Harvey Shows Need for Fuel Diversity

Hurricane Harvey has idled oil and gas production in the Gulf of Mexico, but to what end? (Photo By: Getty Images/iStockphoto)
Hurricane Harvey has idled oil and gas production in the Gulf of Mexico, but to what end? (Photo By: Getty Images/iStockphoto)

The early economic returns from Hurricane Harvey are still coming in, but they highlight a point that electric cooperatives have been emphasizing—the need for a diverse fuel portfolio.

Analysts say Harvey’s effect on oil and gas production in the Gulf of Mexico is unlikely to push natural gas prices toward $15 per million Btu, as hurricanes Katrina and Rita did in 2005.

But the first Category 4 storm to hit the energy-rich Texas gulf since 1961 is underscoring the vulnerability of energy supplies to natural disasters and already is driving motor fuels prices higher.

Energy Secretary Rick Perry authorized an emergency release of oil from the Strategic Petroleum Reserve on Aug. 31, a largely symbolic effort to ease shortages of gasoline in the wake of Hurricane Harvey.

As of Aug. 30, 19 percent of natural gas production in the Gulf had been “shut in,” according federal Bureau of Safety and Environmental Enforcement. The term refers to the closure of safety valves located beneath the ocean floor.

That represents a loss of about 611,000 million cubic feet per day. Losses had topped 825,000 million cubic feet per day at the height of the storm, the bureau said.

Harvey has had a slightly smaller impact on oil production, which factors into prices drivers pay at the pump. Operator reports indicated that about 18 percent of Gulf oil production—about 324,000 barrels per day—had been shut in, the bureau said.

Electricity generators probably will not feel the effect of protracted production outages until the winter heating season, since most of them are locked into long-term price contracts. And the unaffected Marcellus Formation in the eastern United States is now accounting for a greater share of natural gas.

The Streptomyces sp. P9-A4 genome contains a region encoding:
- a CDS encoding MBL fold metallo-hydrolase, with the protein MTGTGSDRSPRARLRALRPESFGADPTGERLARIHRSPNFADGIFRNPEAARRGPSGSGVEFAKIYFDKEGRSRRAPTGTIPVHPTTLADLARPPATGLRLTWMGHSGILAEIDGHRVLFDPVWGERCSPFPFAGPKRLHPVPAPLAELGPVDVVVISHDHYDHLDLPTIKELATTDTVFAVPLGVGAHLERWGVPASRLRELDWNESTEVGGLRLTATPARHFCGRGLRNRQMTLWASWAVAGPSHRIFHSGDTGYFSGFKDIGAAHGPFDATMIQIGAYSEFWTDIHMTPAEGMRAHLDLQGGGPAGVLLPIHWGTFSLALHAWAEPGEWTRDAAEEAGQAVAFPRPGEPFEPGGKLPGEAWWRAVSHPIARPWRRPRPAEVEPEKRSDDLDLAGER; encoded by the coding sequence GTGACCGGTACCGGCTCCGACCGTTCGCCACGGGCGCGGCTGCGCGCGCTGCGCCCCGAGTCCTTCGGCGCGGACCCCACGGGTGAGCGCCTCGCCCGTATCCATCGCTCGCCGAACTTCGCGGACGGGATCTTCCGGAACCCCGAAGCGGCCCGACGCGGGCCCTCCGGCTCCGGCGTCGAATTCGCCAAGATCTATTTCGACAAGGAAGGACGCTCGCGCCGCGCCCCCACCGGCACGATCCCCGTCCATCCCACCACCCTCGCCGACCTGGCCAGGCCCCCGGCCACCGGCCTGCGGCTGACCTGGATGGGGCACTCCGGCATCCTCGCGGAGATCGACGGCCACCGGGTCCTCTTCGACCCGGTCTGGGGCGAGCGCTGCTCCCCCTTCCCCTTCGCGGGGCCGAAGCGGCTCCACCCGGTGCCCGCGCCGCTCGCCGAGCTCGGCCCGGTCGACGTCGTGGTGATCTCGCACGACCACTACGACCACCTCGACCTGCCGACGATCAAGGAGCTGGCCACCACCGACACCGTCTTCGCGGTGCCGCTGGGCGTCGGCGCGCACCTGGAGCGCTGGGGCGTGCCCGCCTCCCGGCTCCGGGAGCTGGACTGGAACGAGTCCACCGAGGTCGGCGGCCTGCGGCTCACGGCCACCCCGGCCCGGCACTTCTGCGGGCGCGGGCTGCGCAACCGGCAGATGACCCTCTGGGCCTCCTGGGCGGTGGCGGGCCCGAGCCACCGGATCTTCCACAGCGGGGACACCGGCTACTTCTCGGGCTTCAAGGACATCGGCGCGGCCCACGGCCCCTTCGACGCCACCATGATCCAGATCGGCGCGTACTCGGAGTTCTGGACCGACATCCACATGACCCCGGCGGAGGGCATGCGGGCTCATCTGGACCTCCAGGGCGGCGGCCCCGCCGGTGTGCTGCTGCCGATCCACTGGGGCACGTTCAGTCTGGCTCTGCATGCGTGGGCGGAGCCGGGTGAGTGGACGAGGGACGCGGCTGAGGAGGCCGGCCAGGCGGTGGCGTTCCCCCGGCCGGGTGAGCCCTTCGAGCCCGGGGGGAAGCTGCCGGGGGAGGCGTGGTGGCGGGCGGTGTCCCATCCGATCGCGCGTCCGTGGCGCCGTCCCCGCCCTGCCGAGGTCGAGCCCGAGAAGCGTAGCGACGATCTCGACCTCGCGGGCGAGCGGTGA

Still, electric co-ops are watching developments closely because they have a major stake in natural gas, according to a NRECA study. In 2016, cooperative natural gas generation reached historic highs.

“Electric cooperatives have two major [natural gas] projects underway and several are considering whether to build new NGCC plants or buy on the market,” the study said, noting that some co-op-owned coal plants have been converted to natural gas since 2014.

As to oil production, the price co-ops pay to fuel their trucks and service vehicles took an upward swing of about 3 percent. Harvey forced the closure of at least a dozen Gulf Coast refineries, including one near Port Arthur that is the nation’s largest facility. The Colonial Pipeline, which runs from Texas to the East Coast, also halted activity.

As a result, gas futures prices reached a 25-month high per gallon on Aug. 28, according to the Energy Information Administration. Prices at the pump for regular unleaded also are up 14.5 cents from a month ago, Fuel Insights said.

Steven Johnson is a staff writer at NRECA.